Yes, please. At least I don't have to worry about my own army breaking down my door and accidentally raiding my house for drugs.

 
At 6/10/2012 6:53 PM, Blogger Ron H. said...

PC: "Why do the tiny minority of Americans living near Castro Street in San Francisco get to send geriatric professional politician Nancy Pelosi to D.C. to make decisions that affect 320,000,000 souls that wouldn't let her use their phone?"

*like*

 
At 6/10/2012 6:58 PM, Blogger Ron H. said...

Methinks: "You know, the state can't really prevent your murder. Most people aren't trying to kill you. In neighbourhoods where people do regularly assault each other, the cops are notably absent. So, I don't really see that protection you're attributing to the police (I'm assuming you mean police)."

While I agree the police aren't really effective at prevention, they do a pretty decent job of showing up later to take reports. :)

 
At 6/10/2012 7:03 PM, Blogger Methinks said...

Ron H., you mean as effective as Obama at taking credit for killing bin Laden?

 
At 6/11/2012 9:03 AM, Blogger morganovich said...

methinks-

"
You do need voluntary organizations to accomplish those tasks, but you certainly don't need a big central government to do so."

how can a voluntary organization defend my rights?

are we talking citizen's militia here? vigilantes? the notion that we can sign up for our own private legal systems is horribly fraught and turns feudal and hopelessly complex.

i am 100% with you that we need a helluva lot less government, especially at the federal level than we have, but you do need some government to protect your liberty.

how else will you avoid the war of all against all or a decent into a hopeless morass of competing legalisms?

your further arguments are incredibly disingenuous. sure, the state cannot stop you from killing me, but it can attach such a high price to it that you do not want to. your argument there is not really valid.

and you cannot be serious about wanting your own army. really? you want to travel with armed goons? you want guys with rifles guarding your property? i doubt that very much. it's easy to say those things and be flip, but i have severe doubts you would actually be willing to deal with it (and its costs and the likelihood of mutiny, extortion, etc) in reality.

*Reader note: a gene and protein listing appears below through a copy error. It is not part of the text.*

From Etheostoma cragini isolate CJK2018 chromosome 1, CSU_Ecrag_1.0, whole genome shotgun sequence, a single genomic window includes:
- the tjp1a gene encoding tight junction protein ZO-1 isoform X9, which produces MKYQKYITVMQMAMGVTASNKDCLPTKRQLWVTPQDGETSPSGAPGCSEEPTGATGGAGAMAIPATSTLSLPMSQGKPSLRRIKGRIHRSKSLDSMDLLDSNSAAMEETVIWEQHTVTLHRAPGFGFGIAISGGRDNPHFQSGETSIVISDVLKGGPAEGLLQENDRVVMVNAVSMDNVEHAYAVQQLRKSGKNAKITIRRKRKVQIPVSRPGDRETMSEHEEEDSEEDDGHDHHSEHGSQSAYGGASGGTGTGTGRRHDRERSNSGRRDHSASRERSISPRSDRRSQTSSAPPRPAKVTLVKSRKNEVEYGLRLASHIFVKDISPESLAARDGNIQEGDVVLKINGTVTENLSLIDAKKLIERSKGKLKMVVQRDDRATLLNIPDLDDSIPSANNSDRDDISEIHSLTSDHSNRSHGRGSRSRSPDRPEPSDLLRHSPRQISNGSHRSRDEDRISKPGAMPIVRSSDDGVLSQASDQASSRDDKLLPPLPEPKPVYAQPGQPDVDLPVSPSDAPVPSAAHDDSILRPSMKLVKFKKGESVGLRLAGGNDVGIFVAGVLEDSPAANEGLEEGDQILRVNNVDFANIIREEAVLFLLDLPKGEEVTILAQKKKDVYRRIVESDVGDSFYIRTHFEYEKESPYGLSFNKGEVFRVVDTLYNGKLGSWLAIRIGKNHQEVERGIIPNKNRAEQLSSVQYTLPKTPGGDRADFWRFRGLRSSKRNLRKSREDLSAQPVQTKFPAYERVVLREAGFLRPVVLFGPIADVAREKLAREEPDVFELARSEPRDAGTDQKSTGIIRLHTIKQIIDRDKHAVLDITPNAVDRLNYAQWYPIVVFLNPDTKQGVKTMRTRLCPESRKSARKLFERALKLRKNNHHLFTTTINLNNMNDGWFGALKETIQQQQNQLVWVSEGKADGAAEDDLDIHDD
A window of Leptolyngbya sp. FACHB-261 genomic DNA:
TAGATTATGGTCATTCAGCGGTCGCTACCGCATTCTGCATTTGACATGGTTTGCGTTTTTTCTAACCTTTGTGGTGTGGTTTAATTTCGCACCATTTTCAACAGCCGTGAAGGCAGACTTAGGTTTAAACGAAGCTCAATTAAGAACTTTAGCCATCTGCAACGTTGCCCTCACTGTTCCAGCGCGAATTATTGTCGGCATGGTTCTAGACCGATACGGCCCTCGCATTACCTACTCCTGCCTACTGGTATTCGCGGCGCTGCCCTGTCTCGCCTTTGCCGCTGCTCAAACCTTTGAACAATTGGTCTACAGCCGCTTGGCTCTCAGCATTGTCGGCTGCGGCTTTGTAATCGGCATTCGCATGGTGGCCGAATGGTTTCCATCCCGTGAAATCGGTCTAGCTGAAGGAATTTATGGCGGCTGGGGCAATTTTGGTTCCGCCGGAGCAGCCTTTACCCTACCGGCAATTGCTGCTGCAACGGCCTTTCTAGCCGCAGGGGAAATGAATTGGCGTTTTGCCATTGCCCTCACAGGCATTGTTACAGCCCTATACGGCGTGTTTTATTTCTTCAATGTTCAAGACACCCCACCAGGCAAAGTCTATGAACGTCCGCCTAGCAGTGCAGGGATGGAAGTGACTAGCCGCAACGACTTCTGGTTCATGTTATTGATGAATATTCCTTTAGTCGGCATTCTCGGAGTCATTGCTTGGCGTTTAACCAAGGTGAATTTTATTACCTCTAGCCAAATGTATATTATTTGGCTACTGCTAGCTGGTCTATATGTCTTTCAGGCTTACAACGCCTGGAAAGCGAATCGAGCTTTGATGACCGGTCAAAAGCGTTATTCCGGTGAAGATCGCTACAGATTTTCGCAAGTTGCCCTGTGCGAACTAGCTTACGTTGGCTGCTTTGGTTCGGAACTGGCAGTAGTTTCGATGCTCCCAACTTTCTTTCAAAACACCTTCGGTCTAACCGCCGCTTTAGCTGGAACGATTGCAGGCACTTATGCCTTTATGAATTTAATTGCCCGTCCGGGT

i think you also over estimate how well it would work.

 
At 6/11/2012 9:06 AM, Blogger morganovich said...

"At least I don't have to worry about my own army breaking down my door and accidentally raiding my house for drugs."

perhaps not, but you would have to worry about mine doing so. or mine and a combo of other armies getting together to loot you.

or my paying off your captain to turn on you. or his doing it of his on volition to take your stuff. or perhaps just extorting you.

that hardly sounds like a life of liberty and security to me.

 
At 6/11/2012 9:48 AM, Blogger Methinks said...

Morganovich,

I think if you carefully examine our current legal system, you'll be hard-pressed to declare it less fraught. Here's but one link:

http://marginalrevolution.com/marginalrevolution/2012/04/debtors-prison-for-failure-to-pay-for-your-own-trial.html

sure, the state cannot stop you from killing me, but it can attach such a high price to it that you do not want to. your argument there is not really valid.

Do you suppose that you've not yet been murdered because of the high price attached to murder? And do you suppose in the absence of a central government that the price would somehow be lower? Why? The laws dealing with murder sprung not from government fiat but from people's common understanding of right and wrong. So, I fail to understand why you credit the state with that innovation.


and you cannot be serious about wanting your own army. really? you want to travel with armed goons? you want guys with rifles guarding your property? i doubt that very much.